While e-books continue to take up between 20 and 25 percent of the market in countries such as the USA, the UK, Australia and India, in other countries the proportions are much lower, for example, in France they accounted for only 4.1% of the market in 2013; so, globally, the average is rather meaningless. The sectoral differences are also significant: in countries where the proportion is around the 25% level, the focus is on what we might call the ‘consumer’ market, i.e., sales of the novels and popular non-fiction such as biographies; but around the world the e-textbook market seems to be the growing part of the business, with national and regional governments and school districts implementing policies on the introduction of e-textbooks.
It is, perhaps, this development that makes studies of e-book reading somewhat premature. Various investigations have found that students prefer print books to e-books and that learning from print books is more effective. However, if e-textbooks are widely introduced into the school systems, world wide, the probability is that learning from such tools will become the norm, without the competition from the printed word. When 5- to 8-year olds are ‘digital natives’ in this respect, is it not likely that they will happily learn from e-textbooks when they enter secondary and, later, higher education? At present, we have no way to check this hypothesis: the study can only be done when present 5- to 8-year olds who have used e-books throughout their school career are aged 15 or 16. And, as the number of primary school children using only e-textbooks is not known, we have no idea when that might be.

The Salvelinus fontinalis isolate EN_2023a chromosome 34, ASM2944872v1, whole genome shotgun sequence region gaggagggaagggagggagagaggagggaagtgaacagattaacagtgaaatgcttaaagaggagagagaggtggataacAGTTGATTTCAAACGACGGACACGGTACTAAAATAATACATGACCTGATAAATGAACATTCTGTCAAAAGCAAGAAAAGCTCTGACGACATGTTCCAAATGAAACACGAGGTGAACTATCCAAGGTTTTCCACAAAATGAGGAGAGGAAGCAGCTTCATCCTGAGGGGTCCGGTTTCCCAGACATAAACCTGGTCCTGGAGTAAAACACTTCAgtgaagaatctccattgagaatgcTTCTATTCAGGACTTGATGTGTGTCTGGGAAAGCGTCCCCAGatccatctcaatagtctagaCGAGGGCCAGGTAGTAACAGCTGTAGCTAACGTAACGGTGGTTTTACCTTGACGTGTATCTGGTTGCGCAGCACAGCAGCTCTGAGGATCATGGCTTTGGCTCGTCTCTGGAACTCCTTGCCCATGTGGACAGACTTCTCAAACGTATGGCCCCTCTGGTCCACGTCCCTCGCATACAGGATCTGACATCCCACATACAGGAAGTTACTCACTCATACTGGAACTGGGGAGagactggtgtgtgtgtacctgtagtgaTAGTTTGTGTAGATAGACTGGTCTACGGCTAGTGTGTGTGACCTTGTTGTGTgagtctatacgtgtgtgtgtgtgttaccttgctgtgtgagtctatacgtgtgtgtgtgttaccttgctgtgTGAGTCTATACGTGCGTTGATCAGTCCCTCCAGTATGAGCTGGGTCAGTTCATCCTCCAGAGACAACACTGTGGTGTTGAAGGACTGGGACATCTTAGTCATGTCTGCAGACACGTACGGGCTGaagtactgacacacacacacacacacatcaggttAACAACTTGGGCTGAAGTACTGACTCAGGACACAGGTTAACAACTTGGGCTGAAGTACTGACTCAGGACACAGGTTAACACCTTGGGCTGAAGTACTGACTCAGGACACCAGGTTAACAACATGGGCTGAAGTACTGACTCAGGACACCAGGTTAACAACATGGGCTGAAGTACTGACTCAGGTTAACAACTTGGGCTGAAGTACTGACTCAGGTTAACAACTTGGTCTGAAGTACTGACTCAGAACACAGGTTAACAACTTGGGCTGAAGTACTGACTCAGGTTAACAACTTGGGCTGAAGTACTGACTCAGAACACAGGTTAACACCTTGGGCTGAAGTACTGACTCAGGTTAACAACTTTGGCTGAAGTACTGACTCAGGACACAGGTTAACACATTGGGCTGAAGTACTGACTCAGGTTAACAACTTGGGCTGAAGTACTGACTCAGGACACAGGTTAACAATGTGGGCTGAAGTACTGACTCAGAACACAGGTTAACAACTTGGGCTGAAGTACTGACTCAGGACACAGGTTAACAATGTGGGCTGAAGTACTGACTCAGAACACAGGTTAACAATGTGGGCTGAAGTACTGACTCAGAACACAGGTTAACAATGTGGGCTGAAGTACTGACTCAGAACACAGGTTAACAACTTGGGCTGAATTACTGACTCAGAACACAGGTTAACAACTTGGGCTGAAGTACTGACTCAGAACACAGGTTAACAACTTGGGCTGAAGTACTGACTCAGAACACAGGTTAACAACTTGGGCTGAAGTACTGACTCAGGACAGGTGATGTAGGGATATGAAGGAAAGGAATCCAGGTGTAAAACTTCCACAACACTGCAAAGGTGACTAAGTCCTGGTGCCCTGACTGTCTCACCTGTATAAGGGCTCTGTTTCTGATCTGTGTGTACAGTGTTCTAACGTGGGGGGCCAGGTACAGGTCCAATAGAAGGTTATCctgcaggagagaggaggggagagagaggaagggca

However, an article in the Australian Daily Telegraph noted, regarding the introduction of e-books at St Pius X College in Chatswood, near Sydney:
We know that the human mind is an incredibly flexible thing, capable of adapting to almost any situation, and the probability that it will remain resolutely opposed to learning from e-books seems to me to be extraordinarily unlikely.